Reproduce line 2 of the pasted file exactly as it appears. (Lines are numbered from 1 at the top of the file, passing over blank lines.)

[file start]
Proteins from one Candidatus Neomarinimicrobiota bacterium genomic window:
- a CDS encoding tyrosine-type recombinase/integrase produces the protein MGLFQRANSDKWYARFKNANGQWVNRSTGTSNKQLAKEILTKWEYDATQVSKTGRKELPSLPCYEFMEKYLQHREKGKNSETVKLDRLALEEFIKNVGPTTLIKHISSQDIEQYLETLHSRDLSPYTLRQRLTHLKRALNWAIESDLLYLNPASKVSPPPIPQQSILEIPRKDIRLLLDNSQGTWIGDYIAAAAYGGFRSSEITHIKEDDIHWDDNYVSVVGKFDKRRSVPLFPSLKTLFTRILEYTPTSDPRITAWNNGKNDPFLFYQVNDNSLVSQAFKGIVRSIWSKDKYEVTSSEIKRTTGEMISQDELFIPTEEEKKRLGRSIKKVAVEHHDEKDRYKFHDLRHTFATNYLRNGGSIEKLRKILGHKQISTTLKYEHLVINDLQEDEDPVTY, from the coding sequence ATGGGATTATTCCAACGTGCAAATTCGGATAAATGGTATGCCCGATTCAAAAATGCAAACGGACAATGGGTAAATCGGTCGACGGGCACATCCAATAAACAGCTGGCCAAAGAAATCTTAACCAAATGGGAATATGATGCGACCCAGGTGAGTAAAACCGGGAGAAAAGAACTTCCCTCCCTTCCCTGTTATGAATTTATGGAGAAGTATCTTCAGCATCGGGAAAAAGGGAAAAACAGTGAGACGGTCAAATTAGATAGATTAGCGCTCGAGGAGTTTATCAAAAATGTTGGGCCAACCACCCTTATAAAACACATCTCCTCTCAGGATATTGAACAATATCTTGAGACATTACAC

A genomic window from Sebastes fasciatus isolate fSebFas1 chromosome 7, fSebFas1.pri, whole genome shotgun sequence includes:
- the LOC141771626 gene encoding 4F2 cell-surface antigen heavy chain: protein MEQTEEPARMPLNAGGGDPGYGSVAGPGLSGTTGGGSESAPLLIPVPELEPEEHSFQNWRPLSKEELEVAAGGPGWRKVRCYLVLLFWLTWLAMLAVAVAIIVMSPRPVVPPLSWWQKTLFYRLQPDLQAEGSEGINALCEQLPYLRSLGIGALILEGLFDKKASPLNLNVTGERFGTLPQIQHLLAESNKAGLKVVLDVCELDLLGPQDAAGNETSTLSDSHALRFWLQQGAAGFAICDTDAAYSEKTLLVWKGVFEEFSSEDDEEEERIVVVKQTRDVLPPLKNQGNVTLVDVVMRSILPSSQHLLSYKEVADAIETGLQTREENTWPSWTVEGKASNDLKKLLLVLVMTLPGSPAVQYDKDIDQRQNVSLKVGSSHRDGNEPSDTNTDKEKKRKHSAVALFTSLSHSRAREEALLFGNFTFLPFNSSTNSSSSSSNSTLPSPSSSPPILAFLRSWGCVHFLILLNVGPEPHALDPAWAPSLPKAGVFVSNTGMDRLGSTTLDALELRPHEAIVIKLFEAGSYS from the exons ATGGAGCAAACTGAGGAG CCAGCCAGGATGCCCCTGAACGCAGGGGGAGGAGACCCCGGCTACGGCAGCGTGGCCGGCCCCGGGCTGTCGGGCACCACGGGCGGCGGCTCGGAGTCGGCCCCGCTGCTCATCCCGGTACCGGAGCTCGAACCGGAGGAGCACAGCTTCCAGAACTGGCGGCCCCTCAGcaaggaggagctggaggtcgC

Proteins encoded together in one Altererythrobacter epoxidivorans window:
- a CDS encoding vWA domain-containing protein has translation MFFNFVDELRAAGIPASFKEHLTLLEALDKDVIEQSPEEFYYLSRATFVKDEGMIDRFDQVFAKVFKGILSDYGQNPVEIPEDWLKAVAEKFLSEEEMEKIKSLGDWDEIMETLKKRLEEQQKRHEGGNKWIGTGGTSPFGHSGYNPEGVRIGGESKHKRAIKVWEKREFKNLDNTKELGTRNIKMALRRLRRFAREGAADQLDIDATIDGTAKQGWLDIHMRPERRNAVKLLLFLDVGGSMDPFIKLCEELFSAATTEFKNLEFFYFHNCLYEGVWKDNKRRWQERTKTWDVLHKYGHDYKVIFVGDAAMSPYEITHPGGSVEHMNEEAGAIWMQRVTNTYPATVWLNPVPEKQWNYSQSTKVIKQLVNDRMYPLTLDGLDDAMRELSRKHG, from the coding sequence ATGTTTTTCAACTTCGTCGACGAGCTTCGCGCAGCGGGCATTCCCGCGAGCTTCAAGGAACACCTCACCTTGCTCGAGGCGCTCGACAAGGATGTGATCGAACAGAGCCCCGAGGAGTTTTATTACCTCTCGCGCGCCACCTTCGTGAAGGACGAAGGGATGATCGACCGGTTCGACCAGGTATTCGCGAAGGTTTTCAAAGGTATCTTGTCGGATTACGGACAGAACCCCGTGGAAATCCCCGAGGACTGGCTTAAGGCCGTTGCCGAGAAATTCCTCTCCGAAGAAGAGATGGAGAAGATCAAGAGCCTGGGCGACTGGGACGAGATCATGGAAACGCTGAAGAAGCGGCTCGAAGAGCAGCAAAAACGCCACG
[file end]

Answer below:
- a CDS encoding tyrosine-type recombinase/integrase produces the protein MGLFQRANSDKWYARFKNANGQWVNRSTGTSNKQLAKEILTKWEYDATQVSKTGRKELPSLPCYEFMEKYLQHREKGKNSETVKLDRLALEEFIKNVGPTTLIKHISSQDIEQYLETLHSRDLSPYTLRQRLTHLKRALNWAIESDLLYLNPASKVSPPPIPQQSILEIPRKDIRLLLDNSQGTWIGDYIAAAAYGGFRSSEITHIKEDDIHWDDNYVSVVGKFDKRRSVPLFPSLKTLFTRILEYTPTSDPRITAWNNGKNDPFLFYQVNDNSLVSQAFKGIVRSIWSKDKYEVTSSEIKRTTGEMISQDELFIPTEEEKKRLGRSIKKVAVEHHDEKDRYKFHDLRHTFATNYLRNGGSIEKLRKILGHKQISTTLKYEHLVINDLQEDEDPVTY, from the coding sequence ATGGGATTATTCCAACGTGCAAATTCGGATAAATGGTATGCCCGATTCAAAAATGCAAACGGACAATGGGTAAATCGGTCGACGGGCACATCCAATAAACAGCTGGCCAAAGAAATCTTAACCAAATGGGAATATGATGCGACCCAGGTGAGTAAAACCGGGAGAAAAGAACTTCCCTCCCTTCCCTGTTATGAATTTATGGAGAAGTATCTTCAGCATCGGGAAAAAGGGAAAAACAGTGAGACGGTCAAATTAGATAGATTAGCGCTCGAGGAGTTTATCAAAAATGTTGGGCCAACCACCCTTATAAAACACATCTCCTCTCAGGATATTGAACAATATCTTGAGACATTACAC